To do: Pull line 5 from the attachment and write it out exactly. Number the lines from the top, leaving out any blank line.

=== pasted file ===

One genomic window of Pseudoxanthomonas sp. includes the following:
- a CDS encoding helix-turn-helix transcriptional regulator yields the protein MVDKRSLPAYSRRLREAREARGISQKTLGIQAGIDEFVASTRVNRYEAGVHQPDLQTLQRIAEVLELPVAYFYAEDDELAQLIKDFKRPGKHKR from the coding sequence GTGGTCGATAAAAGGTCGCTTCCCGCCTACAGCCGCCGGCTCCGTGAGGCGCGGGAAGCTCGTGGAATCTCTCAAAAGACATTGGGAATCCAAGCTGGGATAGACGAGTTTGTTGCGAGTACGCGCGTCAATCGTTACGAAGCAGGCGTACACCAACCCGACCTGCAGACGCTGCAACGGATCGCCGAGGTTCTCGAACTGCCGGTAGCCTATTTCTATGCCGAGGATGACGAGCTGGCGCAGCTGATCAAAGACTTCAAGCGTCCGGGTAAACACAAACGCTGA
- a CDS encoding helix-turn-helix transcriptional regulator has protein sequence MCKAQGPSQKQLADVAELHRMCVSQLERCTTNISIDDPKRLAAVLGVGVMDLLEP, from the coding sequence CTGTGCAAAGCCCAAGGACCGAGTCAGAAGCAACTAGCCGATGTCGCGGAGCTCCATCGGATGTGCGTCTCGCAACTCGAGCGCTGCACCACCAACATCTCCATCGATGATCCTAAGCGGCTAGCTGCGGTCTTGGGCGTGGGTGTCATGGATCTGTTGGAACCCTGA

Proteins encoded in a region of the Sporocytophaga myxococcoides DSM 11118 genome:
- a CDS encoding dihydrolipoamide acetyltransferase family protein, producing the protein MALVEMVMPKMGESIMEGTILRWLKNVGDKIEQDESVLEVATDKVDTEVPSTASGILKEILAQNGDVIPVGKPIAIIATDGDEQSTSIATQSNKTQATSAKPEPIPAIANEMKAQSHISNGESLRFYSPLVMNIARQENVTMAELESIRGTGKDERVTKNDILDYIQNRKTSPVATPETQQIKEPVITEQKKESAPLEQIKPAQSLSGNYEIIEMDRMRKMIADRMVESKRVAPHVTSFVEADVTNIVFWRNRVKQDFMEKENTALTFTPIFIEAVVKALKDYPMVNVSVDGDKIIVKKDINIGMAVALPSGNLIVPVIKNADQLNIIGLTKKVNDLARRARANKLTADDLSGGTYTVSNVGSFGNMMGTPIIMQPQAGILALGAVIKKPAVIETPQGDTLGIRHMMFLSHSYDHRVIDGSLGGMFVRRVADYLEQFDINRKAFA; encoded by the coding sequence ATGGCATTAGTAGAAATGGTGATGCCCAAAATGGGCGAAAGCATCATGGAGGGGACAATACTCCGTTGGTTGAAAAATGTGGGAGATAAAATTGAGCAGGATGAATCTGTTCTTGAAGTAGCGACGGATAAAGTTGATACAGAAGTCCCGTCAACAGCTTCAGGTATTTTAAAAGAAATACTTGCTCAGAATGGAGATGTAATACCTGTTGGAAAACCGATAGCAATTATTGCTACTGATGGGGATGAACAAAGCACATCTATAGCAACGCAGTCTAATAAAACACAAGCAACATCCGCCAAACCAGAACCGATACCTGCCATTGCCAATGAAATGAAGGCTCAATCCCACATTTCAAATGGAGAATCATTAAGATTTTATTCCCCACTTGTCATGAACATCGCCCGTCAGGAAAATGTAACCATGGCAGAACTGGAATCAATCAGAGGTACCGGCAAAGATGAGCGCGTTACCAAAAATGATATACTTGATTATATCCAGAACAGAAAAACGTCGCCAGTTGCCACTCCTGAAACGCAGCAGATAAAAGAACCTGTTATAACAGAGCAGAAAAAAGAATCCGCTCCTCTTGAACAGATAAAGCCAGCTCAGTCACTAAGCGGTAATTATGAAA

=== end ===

- a CDS encoding dihydrolipoamide acetyltransferase family protein, producing the protein MALVEMVMPKMGESIMEGTILRWLKNVGDKIEQDESVLEVATDKVDTEVPSTASGILKEILAQNGDVIPVGKPIAIIATDGDEQSTSIATQSNKTQATSAKPEPIPAIANEMKAQSHISNGESLRFYSPLVMNIARQENVTMAELESIRGTGKDERVTKNDILDYIQNRKTSPVATPETQQIKEPVITEQKKESAPLEQIKPAQSLSGNYEIIEMDRMRKMIADRMVESKRVAPHVTSFVEADVTNIVFWRNRVKQDFMEKENTALTFTPIFIEAVVKALKDYPMVNVSVDGDKIIVKKDINIGMAVALPSGNLIVPVIKNADQLNIIGLTKKVNDLARRARANKLTADDLSGGTYTVSNVGSFGNMMGTPIIMQPQAGILALGAVIKKPAVIETPQGDTLGIRHMMFLSHSYDHRVIDGSLGGMFVRRVADYLEQFDINRKAFA; encoded by the coding sequence ATGGCATTAGTAGAAATGGTGATGCCCAAAATGGGCGAAAGCATCATGGAGGGGACAATACTCCGTTGGTTGAAAAATGTGGGAGATAAAATTGAGCAGGATGAATCTGTTCTTGAAGTAGCGACGGATAAAGTTGATACAGAAGTCCCGTCAACAGCTTCAGGTATTTTAAAAGAAATACTTGCTCAGAATGGAGATGTAATACCTGTTGGAAAACCGATAGCAATTATTGCTACTGATGGGGATGAACAAAGCACATCTATAGCAACGCAGTCTAATAAAACACAAGCAACATCCGCCAAACCAGAACCGATACCTGCCATTGCCAATGAAATGAAGGCTCAATCCCACATTTCAAATGGAGAATCATTAAGATTTTATTCCCCACTTGTCATGAACATCGCCCGTCAGGAAAATGTAACCATGGCAGAACTGGAATCAATCAGAGGTACCGGCAAAGATGAGCGCGTTACCAAAAATGATATACTTGATTATATCCAGAACAGAAAAACGTCGCCAGTTGCCACTCCTGAAACGCAGCAGATAAAAGAACCTGTTATAACAGAGCAGAAAAAAGAATCCGCTCCTCTTGAACAGATAAAGCCAGCTCAGTCACTAAGCGGTAATTATGAAA